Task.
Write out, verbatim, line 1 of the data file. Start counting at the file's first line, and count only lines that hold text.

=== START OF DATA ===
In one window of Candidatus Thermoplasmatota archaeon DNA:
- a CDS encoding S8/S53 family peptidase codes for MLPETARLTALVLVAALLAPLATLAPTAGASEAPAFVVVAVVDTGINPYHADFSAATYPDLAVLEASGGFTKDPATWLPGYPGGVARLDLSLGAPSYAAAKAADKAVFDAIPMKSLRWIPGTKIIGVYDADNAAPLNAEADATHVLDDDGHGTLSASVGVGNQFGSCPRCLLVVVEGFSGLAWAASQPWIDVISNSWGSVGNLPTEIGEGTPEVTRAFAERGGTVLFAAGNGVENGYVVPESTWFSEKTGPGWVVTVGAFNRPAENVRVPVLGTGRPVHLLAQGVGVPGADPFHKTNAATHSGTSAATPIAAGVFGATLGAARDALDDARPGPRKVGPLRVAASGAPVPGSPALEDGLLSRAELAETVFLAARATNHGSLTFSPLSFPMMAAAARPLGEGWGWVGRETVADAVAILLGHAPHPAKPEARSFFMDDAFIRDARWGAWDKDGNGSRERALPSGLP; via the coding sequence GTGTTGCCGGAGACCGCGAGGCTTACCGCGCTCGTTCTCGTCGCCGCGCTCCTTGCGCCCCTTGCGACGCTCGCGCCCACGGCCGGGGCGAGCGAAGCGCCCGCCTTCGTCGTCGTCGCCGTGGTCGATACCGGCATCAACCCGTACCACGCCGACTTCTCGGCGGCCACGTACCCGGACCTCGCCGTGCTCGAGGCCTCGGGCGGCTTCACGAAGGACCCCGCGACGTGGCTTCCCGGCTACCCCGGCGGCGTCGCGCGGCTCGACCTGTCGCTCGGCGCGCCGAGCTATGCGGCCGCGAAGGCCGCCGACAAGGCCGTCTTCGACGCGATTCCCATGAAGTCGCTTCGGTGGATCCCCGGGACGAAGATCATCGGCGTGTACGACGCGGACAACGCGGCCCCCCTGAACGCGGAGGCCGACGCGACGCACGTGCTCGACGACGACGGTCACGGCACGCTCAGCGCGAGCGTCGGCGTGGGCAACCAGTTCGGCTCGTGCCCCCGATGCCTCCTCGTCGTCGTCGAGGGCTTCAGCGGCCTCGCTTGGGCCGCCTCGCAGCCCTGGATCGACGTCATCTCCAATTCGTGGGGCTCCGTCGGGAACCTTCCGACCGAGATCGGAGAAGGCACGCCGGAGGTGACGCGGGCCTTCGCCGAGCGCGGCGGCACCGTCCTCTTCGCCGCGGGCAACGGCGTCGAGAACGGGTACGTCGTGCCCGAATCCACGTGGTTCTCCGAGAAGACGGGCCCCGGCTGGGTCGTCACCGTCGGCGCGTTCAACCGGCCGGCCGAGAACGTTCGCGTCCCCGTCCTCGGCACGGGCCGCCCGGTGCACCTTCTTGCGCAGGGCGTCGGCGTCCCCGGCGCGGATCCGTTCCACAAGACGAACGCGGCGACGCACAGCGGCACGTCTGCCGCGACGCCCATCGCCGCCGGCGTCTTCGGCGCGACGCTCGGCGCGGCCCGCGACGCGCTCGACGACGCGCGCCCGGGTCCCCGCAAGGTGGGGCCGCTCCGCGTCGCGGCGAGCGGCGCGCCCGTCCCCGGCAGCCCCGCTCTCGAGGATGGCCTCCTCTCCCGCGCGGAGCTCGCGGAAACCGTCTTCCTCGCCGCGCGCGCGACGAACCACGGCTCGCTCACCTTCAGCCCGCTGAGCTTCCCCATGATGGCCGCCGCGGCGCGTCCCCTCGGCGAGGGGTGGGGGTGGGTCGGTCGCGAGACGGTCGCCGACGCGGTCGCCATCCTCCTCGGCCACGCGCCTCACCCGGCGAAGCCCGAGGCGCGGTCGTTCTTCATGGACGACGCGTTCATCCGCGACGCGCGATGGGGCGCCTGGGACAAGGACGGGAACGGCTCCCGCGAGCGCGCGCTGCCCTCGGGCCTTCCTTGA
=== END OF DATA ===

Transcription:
In one window of Candidatus Thermoplasmatota archaeon DNA: